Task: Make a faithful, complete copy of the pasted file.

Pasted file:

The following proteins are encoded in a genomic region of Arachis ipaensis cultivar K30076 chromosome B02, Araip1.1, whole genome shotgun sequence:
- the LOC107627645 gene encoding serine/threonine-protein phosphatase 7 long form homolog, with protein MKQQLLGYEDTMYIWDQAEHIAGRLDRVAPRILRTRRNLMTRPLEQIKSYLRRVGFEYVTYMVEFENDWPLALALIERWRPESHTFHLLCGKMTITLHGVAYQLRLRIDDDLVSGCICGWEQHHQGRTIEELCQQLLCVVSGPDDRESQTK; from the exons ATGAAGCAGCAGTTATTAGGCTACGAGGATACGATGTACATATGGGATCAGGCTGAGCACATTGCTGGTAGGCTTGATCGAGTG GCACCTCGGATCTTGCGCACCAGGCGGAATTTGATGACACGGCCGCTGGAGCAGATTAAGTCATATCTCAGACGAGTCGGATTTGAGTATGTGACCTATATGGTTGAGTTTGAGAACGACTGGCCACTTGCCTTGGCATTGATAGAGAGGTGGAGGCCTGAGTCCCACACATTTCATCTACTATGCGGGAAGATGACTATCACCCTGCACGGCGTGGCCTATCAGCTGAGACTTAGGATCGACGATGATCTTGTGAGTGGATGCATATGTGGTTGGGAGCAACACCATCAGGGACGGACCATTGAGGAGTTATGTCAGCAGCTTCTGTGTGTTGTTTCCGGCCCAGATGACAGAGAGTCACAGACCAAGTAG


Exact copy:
The following proteins are encoded in a genomic region of Arachis ipaensis cultivar K30076 chromosome B02, Araip1.1, whole genome shotgun sequence:
- the LOC107627645 gene encoding serine/threonine-protein phosphatase 7 long form homolog, with protein MKQQLLGYEDTMYIWDQAEHIAGRLDRVAPRILRTRRNLMTRPLEQIKSYLRRVGFEYVTYMVEFENDWPLALALIERWRPESHTFHLLCGKMTITLHGVAYQLRLRIDDDLVSGCICGWEQHHQGRTIEELCQQLLCVVSGPDDRESQTK; from the exons ATGAAGCAGCAGTTATTAGGCTACGAGGATACGATGTACATATGGGATCAGGCTGAGCACATTGCTGGTAGGCTTGATCGAGTG GCACCTCGGATCTTGCGCACCAGGCGGAATTTGATGACACGGCCGCTGGAGCAGATTAAGTCATATCTCAGACGAGTCGGATTTGAGTATGTGACCTATATGGTTGAGTTTGAGAACGACTGGCCACTTGCCTTGGCATTGATAGAGAGGTGGAGGCCTGAGTCCCACACATTTCATCTACTATGCGGGAAGATGACTATCACCCTGCACGGCGTGGCCTATCAGCTGAGACTTAGGATCGACGATGATCTTGTGAGTGGATGCATATGTGGTTGGGAGCAACACCATCAGGGACGGACCATTGAGGAGTTATGTCAGCAGCTTCTGTGTGTTGTTTCCGGCCCAGATGACAGAGAGTCACAGACCAAGTAG